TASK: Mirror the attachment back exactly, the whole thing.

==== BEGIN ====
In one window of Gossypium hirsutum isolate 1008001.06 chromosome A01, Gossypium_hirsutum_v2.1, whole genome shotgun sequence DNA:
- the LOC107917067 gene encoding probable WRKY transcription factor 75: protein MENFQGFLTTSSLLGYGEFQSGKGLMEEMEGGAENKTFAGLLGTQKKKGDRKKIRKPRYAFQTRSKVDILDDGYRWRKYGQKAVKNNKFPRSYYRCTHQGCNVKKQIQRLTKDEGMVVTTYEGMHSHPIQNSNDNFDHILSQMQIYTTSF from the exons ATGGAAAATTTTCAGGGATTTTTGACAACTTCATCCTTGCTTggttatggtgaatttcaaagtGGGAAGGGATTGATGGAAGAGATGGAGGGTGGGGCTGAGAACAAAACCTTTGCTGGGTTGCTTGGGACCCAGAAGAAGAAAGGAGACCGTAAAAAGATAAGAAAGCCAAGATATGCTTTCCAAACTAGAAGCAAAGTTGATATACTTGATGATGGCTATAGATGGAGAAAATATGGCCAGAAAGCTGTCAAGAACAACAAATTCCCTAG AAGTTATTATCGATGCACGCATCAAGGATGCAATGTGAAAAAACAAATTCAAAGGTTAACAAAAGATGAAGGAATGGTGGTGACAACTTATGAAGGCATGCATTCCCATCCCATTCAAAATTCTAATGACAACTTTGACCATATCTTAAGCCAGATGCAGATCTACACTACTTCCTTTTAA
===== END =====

In one window of Gossypium hirsutum isolate 1008001.06 chromosome A01, Gossypium_hirsutum_v2.1, whole genome shotgun sequence DNA:
- the LOC107917067 gene encoding probable WRKY transcription factor 75: protein MENFQGFLTTSSLLGYGEFQSGKGLMEEMEGGAENKTFAGLLGTQKKKGDRKKIRKPRYAFQTRSKVDILDDGYRWRKYGQKAVKNNKFPRSYYRCTHQGCNVKKQIQRLTKDEGMVVTTYEGMHSHPIQNSNDNFDHILSQMQIYTTSF from the exons ATGGAAAATTTTCAGGGATTTTTGACAACTTCATCCTTGCTTggttatggtgaatttcaaagtGGGAAGGGATTGATGGAAGAGATGGAGGGTGGGGCTGAGAACAAAACCTTTGCTGGGTTGCTTGGGACCCAGAAGAAGAAAGGAGACCGTAAAAAGATAAGAAAGCCAAGATATGCTTTCCAAACTAGAAGCAAAGTTGATATACTTGATGATGGCTATAGATGGAGAAAATATGGCCAGAAAGCTGTCAAGAACAACAAATTCCCTAG AAGTTATTATCGATGCACGCATCAAGGATGCAATGTGAAAAAACAAATTCAAAGGTTAACAAAAGATGAAGGAATGGTGGTGACAACTTATGAAGGCATGCATTCCCATCCCATTCAAAATTCTAATGACAACTTTGACCATATCTTAAGCCAGATGCAGATCTACACTACTTCCTTTTAA